Whether you realise it or not, all your employees have an employment contract with you as their employer. It might not be in writing, but a contract was automatically created when they started to work for you.
An employment contract, or ‘contract of employment’, is an agreement between an employer and an employee which sets out the employment rights, responsibilities and duties. These are called the ‘terms' or 'terms & conditions' of the contract.
As stated above, the employment contract doesn’t have to be in writing. However, every employee is entitled on request to a written statement of their main employment terms within two months of starting work.
The employment contract is made as soon as they accept a job offer from you. If they start work it will show that they accepted the job on the terms offered by you as the employer, even if they don’t know what they are! .
You and your employee are bound to the employment contract until it ends (usually by giving notice) or until the terms are changed (usually in an agreement between you and your employees).
Contract terms can come from a number of different sources; for example they could be:
- verbally agreed
- in a written contract, or similar document
- in an employee handbook or on a company notice board
- in an offer letter from you to the employee
- required by law, for example, employees must now be paid at least the minimum wage
- implied terms, which means that 'custom and practice' over a number of years is followed
If either you or your employee breaks a term of the contract, the other is entitled to sue for breach of contract. However, if you don't have written terms and conditions it is increasingly difficult to prove what you say is right and the Employmnet Tribunals (and the Traffic Commissioners) do not look favourably on operators/employers who do not have their terms and conditions of employmnet written out and readily accessible.
The recent additional bank holiday (see previous news item) has led to several disputes and unneccesary arguments between employees and their employers, simply because either no written terms were available, or the ones that were had been written in an ambiguous way.
As an employer you have the right to control when your employees take their annual leave, although it is important that you clearly make all your employees aware of this when they begin to work for you. Although it is not yet a legal requirement that every employee be provided with written terms and conditions of employment it is in your interests to invest in producing detailed and very specific terms and conditions of employment if you want to avoid any problems regarding misunderstanding or disciplinary issues in the future.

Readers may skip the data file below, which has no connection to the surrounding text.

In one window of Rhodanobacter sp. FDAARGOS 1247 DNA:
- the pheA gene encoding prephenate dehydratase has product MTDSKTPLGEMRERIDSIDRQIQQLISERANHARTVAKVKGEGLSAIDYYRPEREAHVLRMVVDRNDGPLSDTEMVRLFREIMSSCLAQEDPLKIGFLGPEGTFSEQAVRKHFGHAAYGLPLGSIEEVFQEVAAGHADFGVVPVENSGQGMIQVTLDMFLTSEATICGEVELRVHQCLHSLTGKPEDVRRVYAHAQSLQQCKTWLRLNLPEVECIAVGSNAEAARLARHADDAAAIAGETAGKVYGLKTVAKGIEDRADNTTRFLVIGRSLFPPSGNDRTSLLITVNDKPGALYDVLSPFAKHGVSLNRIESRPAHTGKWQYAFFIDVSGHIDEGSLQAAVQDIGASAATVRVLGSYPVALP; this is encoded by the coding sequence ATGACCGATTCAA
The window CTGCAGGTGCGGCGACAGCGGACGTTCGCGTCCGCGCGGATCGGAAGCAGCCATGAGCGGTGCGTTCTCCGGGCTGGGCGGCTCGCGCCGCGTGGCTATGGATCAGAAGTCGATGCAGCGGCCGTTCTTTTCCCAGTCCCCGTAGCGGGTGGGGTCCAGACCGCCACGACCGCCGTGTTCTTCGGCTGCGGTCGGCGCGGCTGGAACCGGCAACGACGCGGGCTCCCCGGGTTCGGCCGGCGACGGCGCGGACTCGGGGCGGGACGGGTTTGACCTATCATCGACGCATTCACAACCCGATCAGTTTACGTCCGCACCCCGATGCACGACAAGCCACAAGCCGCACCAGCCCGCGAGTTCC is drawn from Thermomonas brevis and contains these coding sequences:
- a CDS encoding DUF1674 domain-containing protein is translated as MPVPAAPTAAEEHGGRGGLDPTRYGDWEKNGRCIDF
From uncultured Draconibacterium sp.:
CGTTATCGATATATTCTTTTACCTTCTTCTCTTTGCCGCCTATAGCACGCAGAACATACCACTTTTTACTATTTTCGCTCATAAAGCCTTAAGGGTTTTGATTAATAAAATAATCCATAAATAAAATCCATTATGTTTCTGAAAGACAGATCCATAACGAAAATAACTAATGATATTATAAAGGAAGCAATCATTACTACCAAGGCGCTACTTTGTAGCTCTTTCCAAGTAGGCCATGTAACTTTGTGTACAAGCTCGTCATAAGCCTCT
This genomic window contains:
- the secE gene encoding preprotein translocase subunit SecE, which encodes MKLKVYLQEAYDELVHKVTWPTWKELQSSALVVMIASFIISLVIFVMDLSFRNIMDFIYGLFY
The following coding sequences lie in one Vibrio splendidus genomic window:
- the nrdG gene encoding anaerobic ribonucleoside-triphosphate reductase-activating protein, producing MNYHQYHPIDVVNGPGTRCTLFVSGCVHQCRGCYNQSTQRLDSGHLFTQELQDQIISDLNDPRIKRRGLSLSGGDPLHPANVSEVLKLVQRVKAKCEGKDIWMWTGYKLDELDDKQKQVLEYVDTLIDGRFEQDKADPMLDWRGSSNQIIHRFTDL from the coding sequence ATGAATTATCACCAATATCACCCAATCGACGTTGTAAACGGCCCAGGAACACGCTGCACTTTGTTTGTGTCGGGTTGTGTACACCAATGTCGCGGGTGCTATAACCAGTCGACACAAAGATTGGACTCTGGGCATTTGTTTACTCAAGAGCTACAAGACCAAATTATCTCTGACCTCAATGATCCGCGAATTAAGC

What's more, if you have an authorised goods vehicle operators licence the Traffic Commissioner that granted it will expect you to have clear disciplinary procedures in place that you can use if your drivers' fail to comply with the obligations of the 'O' licence. These procedures must be explained to your drivers when they start working for you and the best way to do this is to include them in terms and conditions of employment.
The days when it was better to write down as little as possible regarding what drivers should and shouldn't do are long gone. In this world there is a 'blame culture' that lives on 'passing the buck' when it comes to problems. The operator that cannot provide clear written and auditable evidence of following the rules will be the one that ends up being the one that is blamed!
Although you might not consider terms and conditions of employment as a way of protecting your 'O' licence they are vitally important as one of the many tools you need to have in place to stay safe and compliant.
If, as an employer, you provide only the legal minimum required annual leave your employees do not have a right to carry leave over from one year to the next and as an employer you cannot permit this to happen.
If you provide annual leave over and above the minimum legal requirment - presently 5.6 weeks / 28 days for someone who works an average five day working week throught the year - then you can allow that additional time to be taken over....but every employee must be forced to take the minimum legal requirement.